Introduction Conophytums grow in the western part of South Africa and also in south-west Namibia. This area has rain falling in the winter and with dry summers. Therefore plants in the wild are winter-growing and conos persist in this behaviour in cultivation.
Watering Conophytums have a summer “resting” period, during which time the existing leaves dry up and protect the next-season's leaves in a papery sheath. Watering is resumed about the end of July and is quite heavy for about two months, perhaps once a week depending on weather. During this period the new leaves develop rapidly, splitting the old sheath, and in most species the flowers are then produced. As it gets colder and the day length decreases in the autumn, watering is reduced to a level of about once every three or four weeks through the winter. Certain species, e.g. Conophytum calculus, start to produce obvious wrinkles when they need a drink and I use these as marker plants to determine when the collection needs water. Around about mid February, the conditions start to improve and frequency of watering is increased once more; it is during this period that the new leaves are starting to form inside the existing ones. Watering is stopped in early April and the plants enter their dry phase. I do not water my conos at all during the summer, but some successful growers do continue with very light watering, particularly of the smaller-headed species. Please note that any spraying or overhead watering during this period can result in tannins being leached from the sheath, discolouring the new heads below. I like my conos to grow as hard and compact as possible, therefore little feeding is required. I use low-nitrogen liquid feeds, once during early spring to help the new leaves form and also once in the autumn if plants have not been repotted.
Light The beauty of many conos is in their body coloration and high light levels are needed during the growing season to maintain this. Therefore during the winter, plants should be placed in the brightest possible position in the greenhouse. About the beginning of May, we often experience our first very hot and sunny days of the summer and there is a big danger of conos scorching at this time. In fact this is probably the biggest problem in growing the genus. The effect of the sun is often not seen until plants start growing in the autumn, when south-facing heads on the clumps are seen to be dead. In an attempt to avoid this problem, I paint white shading on the glass over the conos in April; removing it again in September. Alternatively if you have a small collection, move the plants to a shadier part of the greenhouse for the summer.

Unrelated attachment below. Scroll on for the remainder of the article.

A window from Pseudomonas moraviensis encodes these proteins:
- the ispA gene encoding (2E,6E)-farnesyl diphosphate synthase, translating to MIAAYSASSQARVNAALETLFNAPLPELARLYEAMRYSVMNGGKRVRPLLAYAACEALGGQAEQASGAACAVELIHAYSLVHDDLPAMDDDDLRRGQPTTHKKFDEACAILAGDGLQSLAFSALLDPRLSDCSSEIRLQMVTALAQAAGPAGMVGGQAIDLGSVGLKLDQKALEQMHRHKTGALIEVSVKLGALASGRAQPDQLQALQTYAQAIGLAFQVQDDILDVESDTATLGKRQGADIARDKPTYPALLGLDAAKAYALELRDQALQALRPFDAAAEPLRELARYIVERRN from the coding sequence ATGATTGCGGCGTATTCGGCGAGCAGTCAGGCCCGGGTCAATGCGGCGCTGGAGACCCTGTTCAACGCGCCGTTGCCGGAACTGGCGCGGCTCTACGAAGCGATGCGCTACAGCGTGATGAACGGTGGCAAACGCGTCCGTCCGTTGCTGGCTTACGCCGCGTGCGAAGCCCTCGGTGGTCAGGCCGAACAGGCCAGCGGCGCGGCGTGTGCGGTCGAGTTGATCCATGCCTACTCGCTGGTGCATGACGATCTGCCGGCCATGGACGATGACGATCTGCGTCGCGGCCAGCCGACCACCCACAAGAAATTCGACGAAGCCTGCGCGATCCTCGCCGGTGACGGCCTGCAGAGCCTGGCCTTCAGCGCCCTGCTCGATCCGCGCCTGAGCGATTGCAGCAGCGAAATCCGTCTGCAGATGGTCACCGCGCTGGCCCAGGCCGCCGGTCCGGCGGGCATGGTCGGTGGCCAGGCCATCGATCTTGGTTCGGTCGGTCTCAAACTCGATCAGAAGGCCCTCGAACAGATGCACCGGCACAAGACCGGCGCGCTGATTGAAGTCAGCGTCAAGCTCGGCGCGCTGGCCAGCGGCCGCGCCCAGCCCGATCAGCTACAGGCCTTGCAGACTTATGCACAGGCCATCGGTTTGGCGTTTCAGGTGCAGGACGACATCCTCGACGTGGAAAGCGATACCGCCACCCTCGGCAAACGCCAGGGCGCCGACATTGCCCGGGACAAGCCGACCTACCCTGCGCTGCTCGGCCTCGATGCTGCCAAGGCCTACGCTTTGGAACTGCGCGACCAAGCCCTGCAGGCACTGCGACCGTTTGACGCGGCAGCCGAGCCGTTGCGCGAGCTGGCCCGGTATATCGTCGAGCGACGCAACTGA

Temperature In general I would recommend a greenhouse with frost-free conditions. In the wild, some of the conos that grow at higher altitudes do experience frost and snow. It should be possible to select some conos to grow under unheated glass (a friend grew a Kamiesberg form of C. pellucidum in an alpine house for some years). My greenhouse does not go below 3oC during the winter. Good ventilation is important, especially in summer and try to avoid temperatures over 40oC.
Potting I always use plastic pots for conophytums; clay pots in small sizes dry out far too quickly. In sizes of 9cm and over, use pans rather than the deeper pots because most conos are shallow-rooting. Very small plants are best grown several to a pot to avoid too much unused compost. A standard growing mixture is equal parts of soil based compost and small quartzite grit, but any free-draining loam-based soil mix is suitable. Conos are very adaptable and it’s worth experimenting with soil mixes to find one which suits your particular conditions. Ideally plants should be repotted about once every two years, but I have many plants that have been untouched for much longer. The best time to repot is early in the growing season, July-August, but it can be done at almost any time while the plants are in growth. There actually seems to be more new root formation during the winter than in the autumn. Clean as much of the old compost from the roots as possible using a pointed label or stick and a small brush.
Pests The genus is relatively trouble free but root mealy-bug can sometimes occur. Watering with a suitable insecticide (imidacloprid is particularly good as the active ingredient) once during the autumn is suggested as a prophylactic measure. Western flower thrips are often seen on cono flowers, but they do not seem to do any damage. Spraying with a contact insecticide during the growing season will provide some control. Sometimes snails and tortrix moth caterpillars start munching the plants and both are best hunted at night. General hygiene and appearance of conophytums is improved by carefully removing old sheathes after the new leaves have broken through. Removal of dead flowers avoids them becoming a source for botrytis.
Cuttings Old plants tend to loose vigour and are best broken up into cuttings. You can also propagate desirable plants by removing growths (bodies/heads) from around the edges of a clump, but I often find it easier to knock the plant out of its pot to do this. In both cases, cuttings should be taken after the leaves have developed properly in the autumn and September and October are the favoured months, when the plants are most vigorous. I have even taken cuttings successfully as late as February, but artificial bottom heat is usually necessary to root cuttings during the winter. A cutting should consist of just one or two growths with no more than a couple of millimetres of stem below the soft tissue. Put them in the greenhouse with your other conos and keep the soil moist. Rooting should take place within weeks in autumn but one or two months later in the season.
My thanks to Dr Terry Smale for permission to use this growing guide.